Summer reading opportunities abound
For us Anchorage residents, summer adventuring, more often than not, begins and ends with a road trip. Whether it’s fishing and clamming on the Kenai Peninsula or viewing the wildlife at Denali Park, there’re miles to go before you reach your destination. Enter your proverbial best friend for the trip – a good book.
Whether you are listening to your books, reading them on a device or turning pages the old-fashioned way, don’t forget to give the library’s vast catalog a scan before buying your selections. (For those of you with little kids, check out the “going someplace read with me” kits that include a number of board books, a puppet and other materials all collected in a canvas bag.)
Here’s a list of reads that caught my eye while I was perusing the web:
More Readings From One Man’s Wilderness: The Journals of Richard L. Proenneke — Richard L. Proenneke built a cabin in Twin Lakes in 1968, and spent most of the next 30 years in the wilderness alone. Following in the footsteps of One Man’s Wilderness, a classic 1999 book compiling some of the mountain man’s journals, this book was released in 2012. Alone in the Wilderness, featuring Proenneke’s video of his experiences, showed recently on Alaska Public Television.
The Moose Jaw by Mike Delany — Strange things happen in the Alaska Bush. Gus O’Neill spends a summer on Moose Jaw Creek where he builds a cabin, finds a ravaged red-haired beauty he comes to love, and murders the man who had sexually molested her. Then the bodies disappear.
Invasion: Alaska by Vaughn Heppner — The year is 2032, and the Chinese are crossing the polar ice and steaming through the Gulf of Alaska. They have conquered oil-rich Siberia and turned Japan into a satellite state. Now a new glacial period has begun, devastating the world’s food supply. China plans to corner the world’s oil market and buy the needed food for their hungry masses.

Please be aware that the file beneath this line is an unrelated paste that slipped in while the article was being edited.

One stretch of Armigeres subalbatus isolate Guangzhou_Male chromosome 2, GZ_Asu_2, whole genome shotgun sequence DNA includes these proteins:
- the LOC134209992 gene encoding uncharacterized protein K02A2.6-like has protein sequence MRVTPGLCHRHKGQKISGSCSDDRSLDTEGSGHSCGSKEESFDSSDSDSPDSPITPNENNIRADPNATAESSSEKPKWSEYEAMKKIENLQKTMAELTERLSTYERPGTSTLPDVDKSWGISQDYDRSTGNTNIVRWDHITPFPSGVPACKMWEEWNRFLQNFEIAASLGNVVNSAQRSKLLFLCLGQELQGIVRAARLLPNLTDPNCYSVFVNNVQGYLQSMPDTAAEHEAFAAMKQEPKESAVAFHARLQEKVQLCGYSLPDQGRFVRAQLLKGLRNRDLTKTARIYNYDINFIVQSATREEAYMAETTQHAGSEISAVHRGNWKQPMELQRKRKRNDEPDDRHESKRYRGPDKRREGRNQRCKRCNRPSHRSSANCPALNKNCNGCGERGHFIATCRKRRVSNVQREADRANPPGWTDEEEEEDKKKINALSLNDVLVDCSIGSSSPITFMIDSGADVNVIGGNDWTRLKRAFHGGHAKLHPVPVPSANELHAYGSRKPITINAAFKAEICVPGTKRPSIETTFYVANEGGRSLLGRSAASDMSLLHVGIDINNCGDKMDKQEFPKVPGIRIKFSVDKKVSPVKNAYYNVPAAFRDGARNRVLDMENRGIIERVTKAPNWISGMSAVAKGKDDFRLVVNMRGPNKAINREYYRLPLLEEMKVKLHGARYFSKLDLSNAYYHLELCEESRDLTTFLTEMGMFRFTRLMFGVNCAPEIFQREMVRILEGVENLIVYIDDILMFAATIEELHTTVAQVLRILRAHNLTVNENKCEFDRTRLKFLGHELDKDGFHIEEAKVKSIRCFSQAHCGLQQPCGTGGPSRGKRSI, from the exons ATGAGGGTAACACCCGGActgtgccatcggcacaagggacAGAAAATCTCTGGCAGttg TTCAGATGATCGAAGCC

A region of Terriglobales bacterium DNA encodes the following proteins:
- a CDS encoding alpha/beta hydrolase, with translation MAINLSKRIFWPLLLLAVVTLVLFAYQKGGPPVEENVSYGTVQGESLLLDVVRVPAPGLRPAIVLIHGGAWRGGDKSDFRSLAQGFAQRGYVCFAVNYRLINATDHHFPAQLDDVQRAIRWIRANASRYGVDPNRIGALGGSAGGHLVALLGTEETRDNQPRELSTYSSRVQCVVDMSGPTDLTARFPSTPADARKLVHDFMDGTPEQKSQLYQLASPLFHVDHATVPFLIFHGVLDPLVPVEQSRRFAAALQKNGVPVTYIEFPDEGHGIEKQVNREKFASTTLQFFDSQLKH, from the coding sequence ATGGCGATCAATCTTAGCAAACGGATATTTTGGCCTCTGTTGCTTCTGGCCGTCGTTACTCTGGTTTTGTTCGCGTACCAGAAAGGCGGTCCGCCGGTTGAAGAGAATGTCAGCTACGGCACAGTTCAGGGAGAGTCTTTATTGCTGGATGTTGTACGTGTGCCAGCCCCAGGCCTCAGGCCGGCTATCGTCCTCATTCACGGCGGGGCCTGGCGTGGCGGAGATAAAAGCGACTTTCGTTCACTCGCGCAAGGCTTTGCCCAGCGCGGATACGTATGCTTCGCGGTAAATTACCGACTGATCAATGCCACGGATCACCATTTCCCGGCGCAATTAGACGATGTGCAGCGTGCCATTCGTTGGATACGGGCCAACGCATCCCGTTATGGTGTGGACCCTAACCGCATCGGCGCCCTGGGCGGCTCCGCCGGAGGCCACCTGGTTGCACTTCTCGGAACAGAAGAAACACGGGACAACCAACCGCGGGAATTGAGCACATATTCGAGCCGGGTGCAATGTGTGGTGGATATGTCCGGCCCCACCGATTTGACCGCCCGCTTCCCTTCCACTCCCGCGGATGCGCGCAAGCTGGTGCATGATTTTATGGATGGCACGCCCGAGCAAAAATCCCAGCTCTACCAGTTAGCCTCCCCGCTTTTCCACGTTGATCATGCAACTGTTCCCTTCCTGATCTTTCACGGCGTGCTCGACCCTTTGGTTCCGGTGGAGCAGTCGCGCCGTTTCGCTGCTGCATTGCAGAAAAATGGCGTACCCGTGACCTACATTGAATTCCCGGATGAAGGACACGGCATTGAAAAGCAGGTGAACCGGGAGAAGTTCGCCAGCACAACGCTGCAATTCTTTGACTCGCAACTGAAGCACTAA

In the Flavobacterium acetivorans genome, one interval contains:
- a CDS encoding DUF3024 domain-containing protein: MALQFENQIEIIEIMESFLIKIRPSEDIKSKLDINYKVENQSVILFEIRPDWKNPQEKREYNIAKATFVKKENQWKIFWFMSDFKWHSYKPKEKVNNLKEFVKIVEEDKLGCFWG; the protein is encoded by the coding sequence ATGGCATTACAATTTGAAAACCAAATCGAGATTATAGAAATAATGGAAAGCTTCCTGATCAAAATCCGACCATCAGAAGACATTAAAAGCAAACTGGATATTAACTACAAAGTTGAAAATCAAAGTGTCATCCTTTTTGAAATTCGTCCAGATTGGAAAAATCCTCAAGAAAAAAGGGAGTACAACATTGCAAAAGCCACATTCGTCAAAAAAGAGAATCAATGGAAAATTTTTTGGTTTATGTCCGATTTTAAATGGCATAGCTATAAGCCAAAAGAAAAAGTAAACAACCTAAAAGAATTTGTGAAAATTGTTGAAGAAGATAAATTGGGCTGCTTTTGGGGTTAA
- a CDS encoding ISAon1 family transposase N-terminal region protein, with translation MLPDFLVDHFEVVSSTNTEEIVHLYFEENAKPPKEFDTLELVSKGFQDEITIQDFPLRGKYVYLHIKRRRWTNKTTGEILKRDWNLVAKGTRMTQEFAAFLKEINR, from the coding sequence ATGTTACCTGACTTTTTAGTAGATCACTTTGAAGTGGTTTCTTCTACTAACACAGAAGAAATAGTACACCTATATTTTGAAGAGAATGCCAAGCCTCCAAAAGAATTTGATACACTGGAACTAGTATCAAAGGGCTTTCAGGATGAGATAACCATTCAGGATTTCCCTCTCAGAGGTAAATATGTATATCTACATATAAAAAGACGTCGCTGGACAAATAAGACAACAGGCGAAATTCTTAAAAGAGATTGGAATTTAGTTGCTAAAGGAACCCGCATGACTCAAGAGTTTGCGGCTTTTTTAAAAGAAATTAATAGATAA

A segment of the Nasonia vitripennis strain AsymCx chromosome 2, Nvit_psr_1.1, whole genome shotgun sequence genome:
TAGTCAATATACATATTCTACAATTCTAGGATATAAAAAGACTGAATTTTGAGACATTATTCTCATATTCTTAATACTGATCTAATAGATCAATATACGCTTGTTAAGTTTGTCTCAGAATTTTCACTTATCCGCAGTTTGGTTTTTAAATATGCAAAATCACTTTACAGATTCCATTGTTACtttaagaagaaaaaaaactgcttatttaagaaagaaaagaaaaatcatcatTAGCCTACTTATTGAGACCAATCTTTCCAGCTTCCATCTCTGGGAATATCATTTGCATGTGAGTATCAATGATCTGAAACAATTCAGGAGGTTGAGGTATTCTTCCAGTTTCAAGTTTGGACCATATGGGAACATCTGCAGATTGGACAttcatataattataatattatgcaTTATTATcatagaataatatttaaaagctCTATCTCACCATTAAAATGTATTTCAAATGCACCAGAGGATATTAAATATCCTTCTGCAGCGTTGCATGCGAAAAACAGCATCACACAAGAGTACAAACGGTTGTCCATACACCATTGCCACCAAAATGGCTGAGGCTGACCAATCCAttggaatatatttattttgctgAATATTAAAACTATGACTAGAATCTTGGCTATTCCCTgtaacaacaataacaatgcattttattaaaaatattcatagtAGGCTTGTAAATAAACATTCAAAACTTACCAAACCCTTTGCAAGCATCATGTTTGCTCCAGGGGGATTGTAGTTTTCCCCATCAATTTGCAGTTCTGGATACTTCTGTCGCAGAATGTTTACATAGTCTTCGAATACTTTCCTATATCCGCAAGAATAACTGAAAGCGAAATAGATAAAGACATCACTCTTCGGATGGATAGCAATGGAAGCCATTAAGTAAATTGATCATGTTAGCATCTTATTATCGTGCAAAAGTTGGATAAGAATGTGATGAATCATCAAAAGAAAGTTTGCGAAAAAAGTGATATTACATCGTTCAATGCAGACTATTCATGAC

Big Miracle by Tom Rose — The dramatic account of the dramatic rescue of three gray whales trapped under the ice in Alaska in 1988, that was recently turned into a movie.
Submerged (Alaskan Courage) by Dani Pettreym — Romantic suspense in Yancy, Alaska, where two former lovers must work together to find the murderer who killed two deep-water divers.
The Snow Child by Eowyn Ivey — In this nationally celebrated book based on a Russian folktale, a homesteading couple builds a child out of snow that comes alive and transforms their lives.
*Catherine the Great: Portrait of a Woman by Robert K. Massie — How a minor German princess became Empress of all the Russias.
*The Information: A History, a Theory, a Flood by James Gleick — Comprehensive study on transmitting human knowledge, from talking drums to the internet.
*Malcolm X: A Life of Reinvention by Manning Marable — New look at charismatic leader’s life/death during turbulent civil rights era.
Slouching Toward Adulthood: Observations From the Not-So-Empty Nest by Sally Koslow — Explores the explosion of young adults who boomerang back to the family nest after college and the reaction of their Boomer parents.
Floyd Patterson: The Fighting Life of Boxing’s Invisible Champion by W.K. Stratton — Biography of the two-time heavyweight champ overshadowed by Muhammad Ali and Sonny Liston.
*The Forgotten Waltz by Anne Enright — A woman about the love of her life and their affair.
*Lost Memory of Skin by Russell Banks — Walking a mile in the shoes of a society’s outsider and exploring the moral complexities at the heart of our justice system.
*Swamplandia! by Karen Russell — A 12-year-old gator-wrestler Ava, her eccentric family and the Florida theme park they run straddle the boundaries between real and surreal.
The Meryl Streep Movie Club by Mia March — Three women share secrets about their lives after watching Meryl Streep movies.
The 500 by Matthew Quirk — Harvard law school grad, working for a consulting firm in Washington, D.C., is pursued by killers.
XO by Jeffery Deaver — Agent Kathryn Dance aids budding country-pop star being stalked by obsessive fan. Third in series.
*Finalists for this year best in literature Carnegie Medal Awards